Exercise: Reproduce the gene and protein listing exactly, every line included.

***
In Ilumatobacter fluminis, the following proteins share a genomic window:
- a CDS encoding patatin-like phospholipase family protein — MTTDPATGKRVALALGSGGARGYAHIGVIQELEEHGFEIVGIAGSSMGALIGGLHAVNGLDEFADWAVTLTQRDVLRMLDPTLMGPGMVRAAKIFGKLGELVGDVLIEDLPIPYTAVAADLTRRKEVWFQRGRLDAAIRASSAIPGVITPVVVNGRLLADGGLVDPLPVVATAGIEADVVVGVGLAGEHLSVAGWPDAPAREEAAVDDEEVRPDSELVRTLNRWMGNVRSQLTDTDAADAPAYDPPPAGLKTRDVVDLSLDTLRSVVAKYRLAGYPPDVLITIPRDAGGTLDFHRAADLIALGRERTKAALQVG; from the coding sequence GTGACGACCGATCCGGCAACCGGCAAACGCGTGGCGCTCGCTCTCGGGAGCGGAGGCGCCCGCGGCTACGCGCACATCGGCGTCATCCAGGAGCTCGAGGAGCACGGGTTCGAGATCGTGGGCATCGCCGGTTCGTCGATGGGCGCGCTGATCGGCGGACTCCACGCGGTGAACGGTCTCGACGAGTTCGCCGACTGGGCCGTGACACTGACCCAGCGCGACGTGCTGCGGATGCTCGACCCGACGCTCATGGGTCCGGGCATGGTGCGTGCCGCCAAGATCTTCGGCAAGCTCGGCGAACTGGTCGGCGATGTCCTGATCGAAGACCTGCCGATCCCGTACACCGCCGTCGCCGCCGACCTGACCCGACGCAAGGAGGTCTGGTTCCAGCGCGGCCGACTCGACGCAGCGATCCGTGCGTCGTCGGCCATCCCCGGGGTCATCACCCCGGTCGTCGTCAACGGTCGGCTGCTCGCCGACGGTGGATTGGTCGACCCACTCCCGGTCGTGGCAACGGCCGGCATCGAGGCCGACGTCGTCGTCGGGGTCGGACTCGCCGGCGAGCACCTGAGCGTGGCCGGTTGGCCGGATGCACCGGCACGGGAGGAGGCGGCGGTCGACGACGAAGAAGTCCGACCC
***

In Ilumatobacter fluminis, the following proteins share a genomic window:
- a CDS encoding patatin-like phospholipase family protein — MTTDPATGKRVALALGSGGARGYAHIGVIQELEEHGFEIVGIAGSSMGALIGGLHAVNGLDEFADWAVTLTQRDVLRMLDPTLMGPGMVRAAKIFGKLGELVGDVLIEDLPIPYTAVAADLTRRKEVWFQRGRLDAAIRASSAIPGVITPVVVNGRLLADGGLVDPLPVVATAGIEADVVVGVGLAGEHLSVAGWPDAPAREEAAVDDEEVRPDSELVRTLNRWMGNVRSQLTDTDAADAPAYDPPPAGLKTRDVVDLSLDTLRSVVAKYRLAGYPPDVLITIPRDAGGTLDFHRAADLIALGRERTKAALQVG; from the coding sequence GTGACGACCGATCCGGCAACCGGCAAACGCGTGGCGCTCGCTCTCGGGAGCGGAGGCGCCCGCGGCTACGCGCACATCGGCGTCATCCAGGAGCTCGAGGAGCACGGGTTCGAGATCGTGGGCATCGCCGGTTCGTCGATGGGCGCGCTGATCGGCGGACTCCACGCGGTGAACGGTCTCGACGAGTTCGCCGACTGGGCCGTGACACTGACCCAGCGCGACGTGCTGCGGATGCTCGACCCGACGCTCATGGGTCCGGGCATGGTGCGTGCCGCCAAGATCTTCGGCAAGCTCGGCGAACTGGTCGGCGATGTCCTGATCGAAGACCTGCCGATCCCGTACACCGCCGTCGCCGCCGACCTGACCCGACGCAAGGAGGTCTGGTTCCAGCGCGGCCGACTCGACGCAGCGATCCGTGCGTCGTCGGCCATCCCCGGGGTCATCACCCCGGTCGTCGTCAACGGTCGGCTGCTCGCCGACGGTGGATTGGTCGACCCACTCCCGGTCGTGGCAACGGCCGGCATCGAGGCCGACGTCGTCGTCGGGGTCGGACTCGCCGGCGAGCACCTGAGCGTGGCCGGTTGGCCGGATGCACCGGCACGGGAGGAGGCGGCGGTCGACGACGAAGAAGTCCGACCC